Analysis of business communications

Analysis of Business Communications
Effective business communications are essential to all types of organizations. Therefore, wise business people avail themselves of every opportunity to keep current and prospective clients apprised of their products and services. Consequently, if a sales presenter is asked to deliver a sales letter that summarizes the presentation this should certainly be done accurately and immediately. Such a request indicates interest which makes the persuasive follow-up sales letter the perfect choice. As the letter is summarizing the presentation, it should show the recipients the benefits of this particular product or service and why they want it. For that to happen the receivers must actually want to read the letter and not just put it aside in the belief that they know what it contains. Therefore, the letter should begin with an attention-getting statement and then proceed (incorporating the summarization) to state how the writer can meet the reader’s needs, ending with a request for action and a thank-you for having been given the opportunity to explain to them how much they will enjoy this product or service (Stewart et al, 1986).
Having received the bad news from the president of the company that the Accounting Department has overcharged client ABC $12, 023 in May 2008, the Marketing Specialist would immediately go into damage control. To do this, the help of Sue Smith in Accounting is required; and in order for her to do so, she must be made aware of the situation. This should be done in a respectful and non-accusing manner, which makes the contact very important. A good approach would be for the Marketing Specialist to deliver a written memo—marked confidential and urgent– to her office that would contain the same information from the president that he received. He would tell her that he realized that she might require a little time to digest the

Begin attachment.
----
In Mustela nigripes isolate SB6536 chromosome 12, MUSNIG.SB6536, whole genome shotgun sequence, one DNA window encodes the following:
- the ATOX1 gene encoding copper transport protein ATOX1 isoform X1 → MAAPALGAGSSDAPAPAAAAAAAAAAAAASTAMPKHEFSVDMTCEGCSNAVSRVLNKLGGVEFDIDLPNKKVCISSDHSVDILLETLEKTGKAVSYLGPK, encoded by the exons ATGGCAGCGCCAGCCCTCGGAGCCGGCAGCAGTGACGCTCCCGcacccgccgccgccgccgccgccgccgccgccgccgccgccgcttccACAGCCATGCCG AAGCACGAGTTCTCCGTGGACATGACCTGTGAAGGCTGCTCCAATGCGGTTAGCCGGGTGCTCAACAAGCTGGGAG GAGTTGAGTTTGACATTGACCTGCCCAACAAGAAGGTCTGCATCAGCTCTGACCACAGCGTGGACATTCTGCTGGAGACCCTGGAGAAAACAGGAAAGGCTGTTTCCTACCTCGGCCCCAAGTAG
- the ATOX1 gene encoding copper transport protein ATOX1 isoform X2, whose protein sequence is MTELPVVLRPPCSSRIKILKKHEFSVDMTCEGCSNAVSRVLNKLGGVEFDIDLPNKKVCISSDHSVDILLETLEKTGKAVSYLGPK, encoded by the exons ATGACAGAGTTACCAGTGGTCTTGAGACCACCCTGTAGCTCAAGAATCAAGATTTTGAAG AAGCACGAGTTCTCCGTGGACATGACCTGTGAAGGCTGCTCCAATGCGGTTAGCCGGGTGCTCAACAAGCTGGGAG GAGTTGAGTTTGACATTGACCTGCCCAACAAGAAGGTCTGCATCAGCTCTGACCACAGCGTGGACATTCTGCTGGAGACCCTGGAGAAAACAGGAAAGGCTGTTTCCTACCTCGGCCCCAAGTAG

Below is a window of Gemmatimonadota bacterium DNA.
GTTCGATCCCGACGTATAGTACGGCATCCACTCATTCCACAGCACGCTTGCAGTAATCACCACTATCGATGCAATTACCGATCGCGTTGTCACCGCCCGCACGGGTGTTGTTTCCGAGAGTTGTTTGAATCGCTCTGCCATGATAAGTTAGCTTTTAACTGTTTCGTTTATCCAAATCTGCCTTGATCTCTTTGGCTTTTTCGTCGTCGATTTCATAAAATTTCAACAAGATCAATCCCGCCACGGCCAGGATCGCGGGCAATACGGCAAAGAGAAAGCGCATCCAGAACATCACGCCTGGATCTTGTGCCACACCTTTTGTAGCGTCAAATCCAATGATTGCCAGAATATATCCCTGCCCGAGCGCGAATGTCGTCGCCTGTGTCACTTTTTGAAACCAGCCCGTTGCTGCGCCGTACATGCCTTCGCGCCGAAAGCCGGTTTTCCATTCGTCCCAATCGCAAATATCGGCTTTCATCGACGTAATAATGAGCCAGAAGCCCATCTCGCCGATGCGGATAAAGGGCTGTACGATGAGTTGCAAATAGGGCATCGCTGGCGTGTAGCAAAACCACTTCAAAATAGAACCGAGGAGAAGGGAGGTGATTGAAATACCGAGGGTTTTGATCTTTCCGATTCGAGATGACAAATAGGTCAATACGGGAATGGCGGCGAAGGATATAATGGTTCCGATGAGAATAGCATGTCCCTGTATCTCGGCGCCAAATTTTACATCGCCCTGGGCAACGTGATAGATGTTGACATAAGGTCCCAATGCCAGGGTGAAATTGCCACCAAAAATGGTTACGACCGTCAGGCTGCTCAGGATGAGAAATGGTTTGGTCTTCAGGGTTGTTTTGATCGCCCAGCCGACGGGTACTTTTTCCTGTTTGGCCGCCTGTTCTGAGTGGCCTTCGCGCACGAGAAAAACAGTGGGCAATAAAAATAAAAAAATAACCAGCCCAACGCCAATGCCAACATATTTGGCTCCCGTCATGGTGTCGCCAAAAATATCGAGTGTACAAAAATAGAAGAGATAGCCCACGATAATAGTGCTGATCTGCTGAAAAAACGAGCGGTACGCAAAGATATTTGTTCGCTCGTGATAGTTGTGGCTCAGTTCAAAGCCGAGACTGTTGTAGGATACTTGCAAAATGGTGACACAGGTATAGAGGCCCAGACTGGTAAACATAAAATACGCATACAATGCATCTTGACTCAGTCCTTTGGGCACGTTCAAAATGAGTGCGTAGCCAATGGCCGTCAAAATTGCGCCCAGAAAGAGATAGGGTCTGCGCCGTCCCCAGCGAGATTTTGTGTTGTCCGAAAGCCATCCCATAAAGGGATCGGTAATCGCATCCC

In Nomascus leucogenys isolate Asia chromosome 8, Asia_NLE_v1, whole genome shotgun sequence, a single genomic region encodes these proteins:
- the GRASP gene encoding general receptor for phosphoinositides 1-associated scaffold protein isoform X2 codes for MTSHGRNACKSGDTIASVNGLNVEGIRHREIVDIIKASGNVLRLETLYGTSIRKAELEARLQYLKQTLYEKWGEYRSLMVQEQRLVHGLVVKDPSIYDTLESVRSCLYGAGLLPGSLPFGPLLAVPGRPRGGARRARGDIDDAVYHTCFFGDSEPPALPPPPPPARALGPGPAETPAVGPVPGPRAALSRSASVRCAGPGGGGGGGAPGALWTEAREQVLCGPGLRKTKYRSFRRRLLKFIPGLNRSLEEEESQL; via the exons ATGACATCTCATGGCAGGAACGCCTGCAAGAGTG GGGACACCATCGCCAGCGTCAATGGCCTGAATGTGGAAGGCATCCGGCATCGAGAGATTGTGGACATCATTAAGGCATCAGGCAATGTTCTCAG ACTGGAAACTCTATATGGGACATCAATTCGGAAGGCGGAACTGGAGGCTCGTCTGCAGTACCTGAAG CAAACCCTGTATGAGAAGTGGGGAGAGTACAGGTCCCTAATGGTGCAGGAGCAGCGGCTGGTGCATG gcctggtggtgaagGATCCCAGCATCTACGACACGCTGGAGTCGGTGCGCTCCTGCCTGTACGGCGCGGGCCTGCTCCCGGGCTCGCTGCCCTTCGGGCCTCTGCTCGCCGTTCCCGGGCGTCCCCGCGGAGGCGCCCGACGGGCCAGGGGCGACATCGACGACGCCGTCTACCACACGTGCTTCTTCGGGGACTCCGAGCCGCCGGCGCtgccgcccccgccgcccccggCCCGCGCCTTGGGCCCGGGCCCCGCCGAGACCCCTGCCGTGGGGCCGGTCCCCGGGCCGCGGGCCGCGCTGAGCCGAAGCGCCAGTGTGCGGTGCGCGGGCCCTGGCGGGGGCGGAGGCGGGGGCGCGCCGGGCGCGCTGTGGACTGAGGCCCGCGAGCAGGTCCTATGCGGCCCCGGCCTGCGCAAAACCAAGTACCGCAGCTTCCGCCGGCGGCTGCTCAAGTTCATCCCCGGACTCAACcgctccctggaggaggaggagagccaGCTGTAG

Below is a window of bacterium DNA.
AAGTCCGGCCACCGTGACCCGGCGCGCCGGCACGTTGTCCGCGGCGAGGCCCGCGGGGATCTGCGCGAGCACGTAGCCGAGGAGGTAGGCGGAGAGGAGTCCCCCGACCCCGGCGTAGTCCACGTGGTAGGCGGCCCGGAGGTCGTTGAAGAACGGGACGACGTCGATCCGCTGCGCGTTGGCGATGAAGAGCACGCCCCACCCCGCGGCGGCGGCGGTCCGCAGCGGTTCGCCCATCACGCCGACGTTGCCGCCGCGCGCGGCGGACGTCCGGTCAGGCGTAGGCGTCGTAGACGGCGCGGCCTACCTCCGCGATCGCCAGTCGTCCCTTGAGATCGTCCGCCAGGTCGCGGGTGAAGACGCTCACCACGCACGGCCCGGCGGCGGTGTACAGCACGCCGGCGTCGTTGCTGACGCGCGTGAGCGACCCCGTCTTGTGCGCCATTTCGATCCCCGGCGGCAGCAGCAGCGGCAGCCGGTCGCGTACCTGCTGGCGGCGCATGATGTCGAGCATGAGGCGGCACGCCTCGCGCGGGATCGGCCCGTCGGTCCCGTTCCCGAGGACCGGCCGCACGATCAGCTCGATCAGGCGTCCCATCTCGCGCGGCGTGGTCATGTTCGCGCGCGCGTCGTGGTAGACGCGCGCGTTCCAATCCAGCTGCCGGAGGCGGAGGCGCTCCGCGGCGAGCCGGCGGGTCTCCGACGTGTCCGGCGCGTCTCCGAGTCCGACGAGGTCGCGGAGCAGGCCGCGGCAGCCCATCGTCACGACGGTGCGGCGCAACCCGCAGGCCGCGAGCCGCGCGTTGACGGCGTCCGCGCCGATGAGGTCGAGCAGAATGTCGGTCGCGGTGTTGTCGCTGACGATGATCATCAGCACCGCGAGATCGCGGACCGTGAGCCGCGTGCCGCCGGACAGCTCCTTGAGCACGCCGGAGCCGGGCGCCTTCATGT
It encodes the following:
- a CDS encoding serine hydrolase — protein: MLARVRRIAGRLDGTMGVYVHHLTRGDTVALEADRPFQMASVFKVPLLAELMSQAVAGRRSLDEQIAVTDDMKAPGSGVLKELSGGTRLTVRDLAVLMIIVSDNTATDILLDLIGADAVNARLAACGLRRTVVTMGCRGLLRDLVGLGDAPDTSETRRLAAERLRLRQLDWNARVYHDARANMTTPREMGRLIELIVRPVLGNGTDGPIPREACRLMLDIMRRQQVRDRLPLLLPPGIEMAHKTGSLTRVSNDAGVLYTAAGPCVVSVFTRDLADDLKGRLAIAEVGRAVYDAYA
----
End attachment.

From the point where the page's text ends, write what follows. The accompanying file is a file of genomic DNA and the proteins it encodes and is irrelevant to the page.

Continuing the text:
contents, but that he would like to meet with her in her office, where most of the
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accounting material is kept., in an hour, if she can be available, because this is top priority.
There is probably no easy way to deliver a message such as the one written by the President. If the Marketing Specialist had simply gone into Sue Smith’s office to verbally deliver this message, he might have got no further than that they had overcharged Client ABC $12, 023 in May 2008 before she would have become upset and begun to pepper him with questions regarding if it was an honest mistake, if someone might be embezzling, and so forth. By being left alone to read and to digest the whole message, she would, hopefully, be relatively calm for her meeting with the Marketing Specialist who had promised, when he delivered the memo, to work with her to resolve the problem, that she was not in this alone.
The fact that the email came from the President only resulted in the Marketing Specialist receiving what he believed to be relatively reliable information along with actions he was to take, one of which was to contact Sue Smith. The President did not, however, indicate the manner in which Sue Smith was to be contacted. By giving Sue Smith time to digest the contents of the information-containing memo and telling her that she was not alone and that they would work together to rectify the situation, the Marketing Specialist, who was most likely her superior, was probably well versed in and an advocate of the Human Relations Movement (Starke et al, 1992).
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Starke Frederick A. and Sexy Robert W. Contemporary Management. Scarborough, Ontario:
Prentice Hall Canada, Inc. 1995.
Stewart, Marie M., Zimmer Kenneth, and Clark Lyn R. Business English and Communication.
Toronto, Ontario: McGraw-Hill Ryerson Limited. 1985.